The St. Croix is a North American sheep breed that’s part of the Caribbean Hair sheep family. Hair sheep likely came from West Africa in the 1500s, brought along as a food source on slave ships. St. Croix were developed when these West African hair sheep were crossed with a few European wool-sheep breeds that were brought to the Caribbean beginning in the 1600s. The sheep proliferated as subsistence livestock and were also valued for their manure which was critical to sugar cane production.
Over time, Caribbean Hair sheep became well adapted to the heat and humidity of their environment. Part of this adaptation is their hair coat, which is shed, eliminating the need for shearing. Today, there are several landrace populations within this breed family in the Caribbean.
In the 1960s, Michael Piel of Maine brought a ram and two ewes of the landrace “Virgin Island White” breed to use in the development of Katahdin sheep. In 1975, Dr. Warren Foote of Utah State University imported 22 ewes and three rams from St. Croix in the Virgin Islands. Foote chose a relatively consistent group of polled, white sheep from the Virgin Islands White breed as well. Offspring of this imported group were further selected for consistency of conformation and body size, and lack of horns in both sexes, resulting in the development of the St. Croix, a standardized breed in the US. He also founded a breed registry in the 1980s.
The St. Croix is small, with ewes averaging 120 lbs. and rams 165 lbs. Their coat is smooth in the summer, but thicker in the winter when their hair is mixed with a downy undercoat which they shed in the spring/summer. When they are mature, rams can develop a lion-like mane that can reach their knees. They are known for their high fertility with ewe lambs becoming fertile at about six months of age. Ewes usually produce twins, although they may have singles, triplets, or even quadruplets, and have plenty of milk to raise them. Two lambings a year are not uncommon. Ewes are very protective of their offspring.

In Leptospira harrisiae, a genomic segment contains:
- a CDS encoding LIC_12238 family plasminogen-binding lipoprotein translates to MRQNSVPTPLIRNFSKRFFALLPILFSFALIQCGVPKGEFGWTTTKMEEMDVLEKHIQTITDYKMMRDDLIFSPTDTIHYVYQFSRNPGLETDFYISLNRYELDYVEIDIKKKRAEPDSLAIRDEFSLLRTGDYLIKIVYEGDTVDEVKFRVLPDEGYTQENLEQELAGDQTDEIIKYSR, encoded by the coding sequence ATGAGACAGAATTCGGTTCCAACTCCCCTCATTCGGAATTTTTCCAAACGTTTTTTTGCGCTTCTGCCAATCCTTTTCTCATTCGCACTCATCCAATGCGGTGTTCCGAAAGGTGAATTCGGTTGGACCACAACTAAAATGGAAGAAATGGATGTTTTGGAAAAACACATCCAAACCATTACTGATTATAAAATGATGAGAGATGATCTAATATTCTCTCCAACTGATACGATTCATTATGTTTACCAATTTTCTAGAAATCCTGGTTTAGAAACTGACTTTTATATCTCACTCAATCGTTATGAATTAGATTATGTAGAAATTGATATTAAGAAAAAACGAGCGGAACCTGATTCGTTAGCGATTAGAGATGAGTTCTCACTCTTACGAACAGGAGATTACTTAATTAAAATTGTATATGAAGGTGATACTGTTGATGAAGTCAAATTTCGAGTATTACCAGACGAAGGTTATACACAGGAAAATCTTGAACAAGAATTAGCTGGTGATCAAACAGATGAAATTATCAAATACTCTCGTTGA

They are primarily a meat breed, and their meat is tender and mild in flavor. They also produce milk that can be used to make cheese. They are a slow-growing breed. St. Croix sheep are excellent foragers and very easy keepers. Their browsing ability makes them useful for land management, including mowing grass in orchards and the control of invasive pest plants. Though heat tolerant, these sheep can be raised in many parts of North America. In colder areas, they grow a heavy winter coat of wool and hair that is shed in the spring.
They are less flighty than the Barbados Blackbelly, but regular contact with humans is recommended. They are a docile breed. They flock well and are a popular breed to use for training sheepdogs and for use in herding trials. They will browse and eat weeds and have been used for clearing undergrowth. The St. Croix is adapted to the heat and humidity of a tropical climate. The breed has well-documented parasite resistance, far superior to that found in most other sheep breeds. It is also flystrike and hoof rot resistant.
This combination of characteristics makes the breed an excellent choice for low input meat production. The St. Croix is increasing in numbers, and though it is still rare, the breed’s future seems promising.
Did you know:
The Livestock Conservancy is America’s leading organization working to save over 190 heritage breeds from extinction. We rely on the support of our members, grants, and donations from the public to raise the $1 million needed each year to maintain our conservation work with rare breeds of farm animals. Click here to learn how you can help.